Targeting the Issue of Gun Control

The recent San Bernadino shooting in California has shaken us all here at the University of Virginia. We are upset. We are frustrated. We want change.

Gun violence is harming too many of us to not take a stance and change.

It shocks me time and time again that, even after mass shootings such as this one, we as a country are still debating the necessity of stricter gun control policies.

The Sandy Hook Elementary School shooting occurred and we, though denouncing it, did not act aggressively enough to tackle this problem. The Umpqua Community College shooting soon followed, killing ten people and wounding nine. Still, there was no change.

“We have a pattern now of mass shootings in this country that has no parallel anywhere else in the world.”—Barack Obama, CBSNews Interview

There is compelling evidence that gun control works to decrease gun violence. The success story of the 1996 Australian firearm sell-back program, for instance, elicits the effectiveness of arms reduction. Andrew Leigh of the Australian National University and Christine Neill of Wilfrid Laurier University researched the Australian policy’s effectiveness and summed up their findings in a 2012 paper. They estimated that buying back 3,500 guns per 100,000 people in Australia resulted in a 35 to 50 percent decline in the homicide rate. This effective governmental action should act as an example for US politicians and citizens, who are still doubting whether gun control is a viable solution.

Gun control laws can have another significant and positive effect on our society beside decreasing the homicide rate—namely, decreasing suicide in the United States. Media does not tend to elicit that 2/3 of deaths by firearm in the US are from suicide. Because of the abundance of guns and the high success rate of suicide by firearm (96.5 percent success rate in comparison to 5.1 percent by cutting and 7.4 percent by poison), gun violence to oneself is all too common.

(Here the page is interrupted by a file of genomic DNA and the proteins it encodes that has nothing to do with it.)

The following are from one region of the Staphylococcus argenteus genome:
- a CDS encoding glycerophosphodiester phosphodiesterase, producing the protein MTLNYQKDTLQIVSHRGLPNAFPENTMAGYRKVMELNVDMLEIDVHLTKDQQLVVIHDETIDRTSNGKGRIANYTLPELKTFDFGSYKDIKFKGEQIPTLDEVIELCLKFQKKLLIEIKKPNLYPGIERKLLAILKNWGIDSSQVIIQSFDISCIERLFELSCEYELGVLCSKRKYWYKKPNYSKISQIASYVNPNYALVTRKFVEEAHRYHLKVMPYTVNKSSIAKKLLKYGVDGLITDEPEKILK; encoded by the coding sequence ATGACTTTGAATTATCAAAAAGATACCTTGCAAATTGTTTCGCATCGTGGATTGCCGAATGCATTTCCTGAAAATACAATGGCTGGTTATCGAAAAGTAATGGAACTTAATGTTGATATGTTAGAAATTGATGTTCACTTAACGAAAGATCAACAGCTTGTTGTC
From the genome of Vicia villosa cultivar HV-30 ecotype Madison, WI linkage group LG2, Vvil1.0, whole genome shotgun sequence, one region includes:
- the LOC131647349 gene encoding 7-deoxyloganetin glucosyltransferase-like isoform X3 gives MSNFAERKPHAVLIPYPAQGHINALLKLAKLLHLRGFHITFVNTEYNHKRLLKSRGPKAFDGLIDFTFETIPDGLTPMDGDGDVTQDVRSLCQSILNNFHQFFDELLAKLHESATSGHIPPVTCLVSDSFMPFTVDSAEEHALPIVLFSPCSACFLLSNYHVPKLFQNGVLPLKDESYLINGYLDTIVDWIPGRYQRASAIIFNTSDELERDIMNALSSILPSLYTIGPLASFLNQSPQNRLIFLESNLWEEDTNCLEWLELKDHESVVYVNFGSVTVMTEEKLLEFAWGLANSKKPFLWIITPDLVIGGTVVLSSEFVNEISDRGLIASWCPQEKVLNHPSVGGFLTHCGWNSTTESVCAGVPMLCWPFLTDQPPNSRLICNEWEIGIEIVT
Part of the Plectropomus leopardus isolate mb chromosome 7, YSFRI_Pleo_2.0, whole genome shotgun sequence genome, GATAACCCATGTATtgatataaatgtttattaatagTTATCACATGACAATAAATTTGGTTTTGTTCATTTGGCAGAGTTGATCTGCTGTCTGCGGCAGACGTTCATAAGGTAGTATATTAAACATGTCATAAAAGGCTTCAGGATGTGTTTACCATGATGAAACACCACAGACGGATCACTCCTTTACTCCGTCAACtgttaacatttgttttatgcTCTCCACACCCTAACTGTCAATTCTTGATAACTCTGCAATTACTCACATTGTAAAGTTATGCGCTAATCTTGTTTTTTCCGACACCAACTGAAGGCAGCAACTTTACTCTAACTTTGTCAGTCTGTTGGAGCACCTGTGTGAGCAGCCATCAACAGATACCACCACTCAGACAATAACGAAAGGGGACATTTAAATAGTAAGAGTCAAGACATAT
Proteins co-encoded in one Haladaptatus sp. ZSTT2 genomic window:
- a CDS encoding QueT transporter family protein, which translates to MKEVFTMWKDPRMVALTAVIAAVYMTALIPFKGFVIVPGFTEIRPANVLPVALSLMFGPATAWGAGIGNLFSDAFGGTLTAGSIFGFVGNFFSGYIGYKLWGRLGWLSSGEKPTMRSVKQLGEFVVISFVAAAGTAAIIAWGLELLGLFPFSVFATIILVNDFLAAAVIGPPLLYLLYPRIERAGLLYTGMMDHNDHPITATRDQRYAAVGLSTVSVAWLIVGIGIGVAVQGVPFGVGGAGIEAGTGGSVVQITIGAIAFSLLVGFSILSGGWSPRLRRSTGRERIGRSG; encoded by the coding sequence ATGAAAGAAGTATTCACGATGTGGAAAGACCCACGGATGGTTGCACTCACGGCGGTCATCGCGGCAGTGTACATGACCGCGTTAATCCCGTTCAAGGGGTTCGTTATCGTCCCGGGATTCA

Studies have shown that access to guns raises the risk of suicide. In 2008, the New England Journal of Medicine recorded data on suicides in states with the highest and lowest rates of gun ownership from 2001 to 2005. States with the highest rates of gun control had 16,577 firearms by suicide while the number for states with the lowest rates of gun control was 4,257. The number of non-firearm suicides were the same for both. Overall, the states with the highest ratesNew England Journal of Medicine: Study of gun ownership were seen to have almost double the number of suicides than low-rate states. It must be said here, that this simply shows a correlation between gun ownership and higher suicide rates. Other factors might play into these statistics and therefore there is no 100 percent guarantee that less guns will lead to less suicide. However, the data is statistically significant enough for the US to implement stricter gun control laws to at least attempt decreasing suicide rates.

Change is necessary. We must act now to target the issue of guns in America. Stricter gun control policies are a viable solution that our country needs to take advantage of to decrease homicide and suicide rates.  _______________________________________________________

There is a mass shooting – defined as four or more people shot in one incident – nearly every day in the United States. Check out this infographic from the Guardian compiled with data from the crowd-sourced website


One thought on “Targeting the Issue of Gun Control

  1. I complelely agree with the premise of your article. Perhaps as a first step all gun owners should be required to obtain liability insurance. Much the same way that car owners must show proof of liability insurance before they can begin driving their cars, gun owners should be required to obtain liability insurance. This would give the insurance companies financial incentives to ensure that those gun owners are using or “operating” their guns properly.

    This is an idea currently floating around the US Congress, and it is one worth exploring in more detail.

Leave a Reply

Fill in your details below or click an icon to log in: Logo

You are commenting using your account. Log Out /  Change )

Google+ photo

You are commenting using your Google+ account. Log Out /  Change )

Twitter picture

You are commenting using your Twitter account. Log Out /  Change )

Facebook photo

You are commenting using your Facebook account. Log Out /  Change )


Connecting to %s